Back in December, YouTube decided that it wasn’t happy with T-Mobile’s Binge On video service and raised some important questions, partly because T-Mobile was being ultra sneaky about how it worked, but also because T-Mobile was throttling their streams even though they weren’t participating. T-Mobile’s CEO John Legere threw a couple of big, embarrassing fits about YouTube’s concerns, because apparently, no one is allowed to question pink Batman. Legere just couldn’t see how anyone could be offended by what his company was doing with Binge On, assuming that those with concerns all had some sort of agenda.
As it turns out, YouTube (and the rest of us who had issues with Binge On) really just wanted the program to be more transparent and not do sneaky things, like throttle the companies who were not choosing to participate or make it difficult for people to opt-out. Funny how that’s a bad thing, especially to the CEO of a company who has spent the past few years calling out his competitors for not being open and upfront about policies or sales programs.
Today, after some obvious back-room negotiations took place between T-Mobile and YouTube, the two companies have co-announced that YouTube (and Google Play Movies & TV) will join Binge On, thanks to some new changes.
T-Mobile made the announcement through their newsroom, but Google decided to skip announcing the move through their YouTube blog and instead went through their much-more-serious Public Policy blog. T-Mobile’s announcement is all “Rah! Rah! Rah! We added more services to Binge On because it’s a runaway success!” while Google’s focuses on the fact that they weren’t about to join the free video streaming service unless some major changes were made.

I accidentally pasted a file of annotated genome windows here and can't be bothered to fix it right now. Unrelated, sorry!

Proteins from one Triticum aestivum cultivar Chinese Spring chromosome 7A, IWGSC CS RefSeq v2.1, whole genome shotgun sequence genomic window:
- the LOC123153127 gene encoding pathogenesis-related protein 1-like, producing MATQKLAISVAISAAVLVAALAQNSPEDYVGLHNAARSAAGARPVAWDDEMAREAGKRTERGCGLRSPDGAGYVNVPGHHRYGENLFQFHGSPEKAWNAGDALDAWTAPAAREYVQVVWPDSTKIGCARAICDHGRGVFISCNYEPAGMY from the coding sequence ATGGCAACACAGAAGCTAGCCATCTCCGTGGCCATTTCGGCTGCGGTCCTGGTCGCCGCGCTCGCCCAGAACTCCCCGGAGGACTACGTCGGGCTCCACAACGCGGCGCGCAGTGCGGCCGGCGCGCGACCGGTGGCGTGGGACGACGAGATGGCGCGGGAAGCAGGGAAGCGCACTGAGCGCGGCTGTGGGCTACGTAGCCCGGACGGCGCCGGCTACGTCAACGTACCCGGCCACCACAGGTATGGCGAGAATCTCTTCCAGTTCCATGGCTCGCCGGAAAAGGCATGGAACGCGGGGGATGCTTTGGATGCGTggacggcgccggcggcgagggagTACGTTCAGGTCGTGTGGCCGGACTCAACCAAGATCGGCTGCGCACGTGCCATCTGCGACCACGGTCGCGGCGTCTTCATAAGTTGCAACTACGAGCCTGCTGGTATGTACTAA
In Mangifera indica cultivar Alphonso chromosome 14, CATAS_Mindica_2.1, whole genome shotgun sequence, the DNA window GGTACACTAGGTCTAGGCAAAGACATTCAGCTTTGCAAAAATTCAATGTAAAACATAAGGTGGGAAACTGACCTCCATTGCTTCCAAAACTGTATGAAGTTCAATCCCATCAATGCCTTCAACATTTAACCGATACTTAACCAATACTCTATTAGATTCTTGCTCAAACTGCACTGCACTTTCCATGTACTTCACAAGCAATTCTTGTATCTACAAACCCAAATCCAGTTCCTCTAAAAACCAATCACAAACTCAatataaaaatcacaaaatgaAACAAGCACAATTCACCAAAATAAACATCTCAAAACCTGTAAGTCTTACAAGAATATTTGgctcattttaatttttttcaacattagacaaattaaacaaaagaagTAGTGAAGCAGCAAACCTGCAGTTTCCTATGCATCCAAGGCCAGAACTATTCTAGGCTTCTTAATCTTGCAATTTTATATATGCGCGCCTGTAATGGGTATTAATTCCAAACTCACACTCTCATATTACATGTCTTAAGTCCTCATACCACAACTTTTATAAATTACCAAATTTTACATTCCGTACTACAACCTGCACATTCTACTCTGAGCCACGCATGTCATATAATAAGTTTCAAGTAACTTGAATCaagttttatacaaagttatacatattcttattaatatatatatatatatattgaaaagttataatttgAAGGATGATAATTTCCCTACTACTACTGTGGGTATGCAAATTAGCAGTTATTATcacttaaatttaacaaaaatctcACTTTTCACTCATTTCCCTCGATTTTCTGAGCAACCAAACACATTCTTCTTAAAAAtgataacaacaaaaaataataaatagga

Because of the questions raised and the stink the media made about the whole situation, T-Mobile has continued to “improve the program,” according to Google. Those improvements include clarifying to users what “optimization” of video means, making it easier than ever to turn off the service, and “improving information and choice for video services.”
The changes to video providers include the option to opt-out if they do not want to be throttled by T-Mobile. T-Mobile will also now work with video services “to optimize their own streams,” if they feel that is the better option while participating. That could mean pushing through better video quality, instead of the DVD-level video that Binge On defaulted all video to.
These are pretty big changes that potentially never would have happened without YouTube questioning it almost four months ago.
In T-Mobile’s announcement, the carrier announced that along with YouTube, Baeble Music, Discovery GO, ESNE TV, FilmOn.TV, Fox Business, Google Play Movies, KlowdTV, and Red Bull TV have joined the list of Binge On supported video services.
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